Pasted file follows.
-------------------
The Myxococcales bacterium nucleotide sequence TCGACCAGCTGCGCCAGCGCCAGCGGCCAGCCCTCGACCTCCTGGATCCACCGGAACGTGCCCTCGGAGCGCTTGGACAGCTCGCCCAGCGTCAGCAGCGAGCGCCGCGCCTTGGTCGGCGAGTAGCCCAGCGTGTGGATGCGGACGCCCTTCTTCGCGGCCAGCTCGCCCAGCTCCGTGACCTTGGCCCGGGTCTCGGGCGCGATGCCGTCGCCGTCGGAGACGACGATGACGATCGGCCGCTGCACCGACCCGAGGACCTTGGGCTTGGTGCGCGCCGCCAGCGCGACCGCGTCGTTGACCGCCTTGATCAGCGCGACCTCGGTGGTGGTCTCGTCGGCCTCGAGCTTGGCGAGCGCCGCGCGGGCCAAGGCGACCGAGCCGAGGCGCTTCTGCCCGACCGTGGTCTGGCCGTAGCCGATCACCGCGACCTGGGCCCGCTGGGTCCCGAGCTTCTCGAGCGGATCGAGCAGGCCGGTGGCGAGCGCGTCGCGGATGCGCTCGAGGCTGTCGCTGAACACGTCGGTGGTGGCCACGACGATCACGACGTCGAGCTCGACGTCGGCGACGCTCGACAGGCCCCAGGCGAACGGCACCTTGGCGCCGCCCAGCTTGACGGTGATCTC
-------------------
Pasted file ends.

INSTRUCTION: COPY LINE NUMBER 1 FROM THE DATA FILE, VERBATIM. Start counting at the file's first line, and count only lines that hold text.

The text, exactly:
The Myxococcales bacterium nucleotide sequence TCGACCAGCTGCGCCAGCGCCAGCGGCCAGCCCTCGACCTCCTGGATCCACCGGAACGTGCCCTCGGAGCGCTTGGACAGCTCGCCCAGCGTCAGCAGCGAGCGCCGCGCCTTGGTCGGCGAGTAGCCCAGCGTGTGGATGCGGACGCCCTTCTTCGCGGCCAGCTCGCCCAGCTCCGTGACCTTGGCCCGGGTCTCGGGCGCGATGCCGTCGCCGTCGGAGACGACGATGACGATCGGCCGCTGCACCGACCCGAGGACCTTGGGCTTGGTGCGCGCCGCCAGCGCGACCGCGTCGTTGACCGCCTTGATCAGCGCGACCTCGGTGGTGGTCTCGTCGGCCTCGAGCTTGGCGAGCGCCGCGCGGGCCAAGGCGACCGAGCCGAGGCGCTTCTGCCCGACCGTGGTCTGGCCGTAGCCGATCACCGCGACCTGGGCCCGCTGGGTCCCGAGCTTCTCGAGCGGATCGAGCAGGCCGGTGGCGAGCGCGTCGCGGATGCGCTCGAGGCTGTCGCTGAACACGTCGGTGGTGGCCACGACGATCACGACGTCGAGCTCGACGTCGGCGACGCTCGACAGGCCCCAGGCGAACGGCACCTTGGCGCCGCCCAGCTTGACGGTGATCTC